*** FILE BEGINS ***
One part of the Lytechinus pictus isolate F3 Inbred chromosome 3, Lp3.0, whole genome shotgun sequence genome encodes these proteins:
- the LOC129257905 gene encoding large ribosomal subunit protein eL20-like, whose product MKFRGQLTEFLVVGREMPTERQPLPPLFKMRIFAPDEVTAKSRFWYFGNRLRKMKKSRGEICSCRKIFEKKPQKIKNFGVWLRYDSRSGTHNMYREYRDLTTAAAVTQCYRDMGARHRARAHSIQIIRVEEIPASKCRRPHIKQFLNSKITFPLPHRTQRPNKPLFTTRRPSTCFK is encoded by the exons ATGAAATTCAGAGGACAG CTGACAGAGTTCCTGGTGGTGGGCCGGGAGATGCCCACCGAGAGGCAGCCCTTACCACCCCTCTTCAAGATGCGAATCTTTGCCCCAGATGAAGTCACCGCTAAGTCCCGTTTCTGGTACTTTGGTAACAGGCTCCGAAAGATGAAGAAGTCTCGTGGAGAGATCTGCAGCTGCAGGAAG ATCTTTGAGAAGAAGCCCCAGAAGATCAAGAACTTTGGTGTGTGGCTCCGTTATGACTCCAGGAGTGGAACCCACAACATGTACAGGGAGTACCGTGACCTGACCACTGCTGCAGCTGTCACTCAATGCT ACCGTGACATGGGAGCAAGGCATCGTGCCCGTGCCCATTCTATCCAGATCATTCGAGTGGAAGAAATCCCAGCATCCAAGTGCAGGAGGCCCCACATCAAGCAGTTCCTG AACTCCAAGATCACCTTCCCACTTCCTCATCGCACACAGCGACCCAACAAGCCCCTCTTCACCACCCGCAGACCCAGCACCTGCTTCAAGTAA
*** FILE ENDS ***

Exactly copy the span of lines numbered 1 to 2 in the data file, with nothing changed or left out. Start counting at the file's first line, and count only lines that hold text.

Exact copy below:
One part of the Lytechinus pictus isolate F3 Inbred chromosome 3, Lp3.0, whole genome shotgun sequence genome encodes these proteins:
- the LOC129257905 gene encoding large ribosomal subunit protein eL20-like, whose product MKFRGQLTEFLVVGREMPTERQPLPPLFKMRIFAPDEVTAKSRFWYFGNRLRKMKKSRGEICSCRKIFEKKPQKIKNFGVWLRYDSRSGTHNMYREYRDLTTAAAVTQCYRDMGARHRARAHSIQIIRVEEIPASKCRRPHIKQFLNSKITFPLPHRTQRPNKPLFTTRRPSTCFK is encoded by the exons ATGAAATTCAGAGGACAG CTGACAGAGTTCCTGGTGGTGGGCCGGGAGATGCCCACCGAGAGGCAGCCCTTACCACCCCTCTTCAAGATGCGAATCTTTGCCCCAGATGAAGTCACCGCTAAGTCCCGTTTCTGGTACTTTGGTAACAGGCTCCGAAAGATGAAGAAGTCTCGTGGAGAGATCTGCAGCTGCAGGAAG ATCTTTGAGAAGAAGCCCCAGAAGATCAAGAACTTTGGTGTGTGGCTCCGTTATGACTCCAGGAGTGGAACCCACAACATGTACAGGGAGTACCGTGACCTGACCACTGCTGCAGCTGTCACTCAATGCT ACCGTGACATGGGAGCAAGGCATCGTGCCCGTGCCCATTCTATCCAGATCATTCGAGTGGAAGAAATCCCAGCATCCAAGTGCAGGAGGCCCCACATCAAGCAGTTCCTG AACTCCAAGATCACCTTCCCACTTCCTCATCGCACACAGCGACCCAACAAGCCCCTCTTCACCACCCGCAGACCCAGCACCTGCTTCAAGTAA